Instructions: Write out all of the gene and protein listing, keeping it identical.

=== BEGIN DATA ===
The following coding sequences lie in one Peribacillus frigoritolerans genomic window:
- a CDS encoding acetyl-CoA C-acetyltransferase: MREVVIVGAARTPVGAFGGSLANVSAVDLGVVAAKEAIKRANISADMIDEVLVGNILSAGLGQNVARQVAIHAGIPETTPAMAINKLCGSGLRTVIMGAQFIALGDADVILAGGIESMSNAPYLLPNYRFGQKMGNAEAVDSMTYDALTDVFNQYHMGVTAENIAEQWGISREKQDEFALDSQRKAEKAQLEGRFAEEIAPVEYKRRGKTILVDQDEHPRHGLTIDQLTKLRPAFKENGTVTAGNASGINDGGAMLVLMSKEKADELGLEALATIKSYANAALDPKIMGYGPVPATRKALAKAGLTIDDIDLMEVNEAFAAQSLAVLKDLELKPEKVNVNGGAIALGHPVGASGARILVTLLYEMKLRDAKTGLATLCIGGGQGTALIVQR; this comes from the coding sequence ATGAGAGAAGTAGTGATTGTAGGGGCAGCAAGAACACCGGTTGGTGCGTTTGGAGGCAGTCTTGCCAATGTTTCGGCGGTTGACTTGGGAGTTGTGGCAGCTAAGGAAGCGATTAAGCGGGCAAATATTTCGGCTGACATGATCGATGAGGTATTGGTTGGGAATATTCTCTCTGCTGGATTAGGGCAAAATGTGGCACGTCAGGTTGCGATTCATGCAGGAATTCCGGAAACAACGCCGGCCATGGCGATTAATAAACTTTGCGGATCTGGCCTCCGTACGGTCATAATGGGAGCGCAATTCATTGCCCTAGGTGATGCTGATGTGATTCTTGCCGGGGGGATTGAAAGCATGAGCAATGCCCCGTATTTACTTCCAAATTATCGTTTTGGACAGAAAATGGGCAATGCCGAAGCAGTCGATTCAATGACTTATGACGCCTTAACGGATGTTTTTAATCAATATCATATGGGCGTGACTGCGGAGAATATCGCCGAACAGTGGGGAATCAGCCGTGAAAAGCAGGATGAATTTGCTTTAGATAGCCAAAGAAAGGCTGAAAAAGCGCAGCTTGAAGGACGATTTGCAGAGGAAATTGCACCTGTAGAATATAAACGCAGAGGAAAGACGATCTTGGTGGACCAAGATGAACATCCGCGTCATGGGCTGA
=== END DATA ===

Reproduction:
The following coding sequences lie in one Peribacillus frigoritolerans genomic window:
- a CDS encoding acetyl-CoA C-acetyltransferase: MREVVIVGAARTPVGAFGGSLANVSAVDLGVVAAKEAIKRANISADMIDEVLVGNILSAGLGQNVARQVAIHAGIPETTPAMAINKLCGSGLRTVIMGAQFIALGDADVILAGGIESMSNAPYLLPNYRFGQKMGNAEAVDSMTYDALTDVFNQYHMGVTAENIAEQWGISREKQDEFALDSQRKAEKAQLEGRFAEEIAPVEYKRRGKTILVDQDEHPRHGLTIDQLTKLRPAFKENGTVTAGNASGINDGGAMLVLMSKEKADELGLEALATIKSYANAALDPKIMGYGPVPATRKALAKAGLTIDDIDLMEVNEAFAAQSLAVLKDLELKPEKVNVNGGAIALGHPVGASGARILVTLLYEMKLRDAKTGLATLCIGGGQGTALIVQR; this comes from the coding sequence ATGAGAGAAGTAGTGATTGTAGGGGCAGCAAGAACACCGGTTGGTGCGTTTGGAGGCAGTCTTGCCAATGTTTCGGCGGTTGACTTGGGAGTTGTGGCAGCTAAGGAAGCGATTAAGCGGGCAAATATTTCGGCTGACATGATCGATGAGGTATTGGTTGGGAATATTCTCTCTGCTGGATTAGGGCAAAATGTGGCACGTCAGGTTGCGATTCATGCAGGAATTCCGGAAACAACGCCGGCCATGGCGATTAATAAACTTTGCGGATCTGGCCTCCGTACGGTCATAATGGGAGCGCAATTCATTGCCCTAGGTGATGCTGATGTGATTCTTGCCGGGGGGATTGAAAGCATGAGCAATGCCCCGTATTTACTTCCAAATTATCGTTTTGGACAGAAAATGGGCAATGCCGAAGCAGTCGATTCAATGACTTATGACGCCTTAACGGATGTTTTTAATCAATATCATATGGGCGTGACTGCGGAGAATATCGCCGAACAGTGGGGAATCAGCCGTGAAAAGCAGGATGAATTTGCTTTAGATAGCCAAAGAAAGGCTGAAAAAGCGCAGCTTGAAGGACGATTTGCAGAGGAAATTGCACCTGTAGAATATAAACGCAGAGGAAAGACGATCTTGGTGGACCAAGATGAACATCCGCGTCATGGGCTGA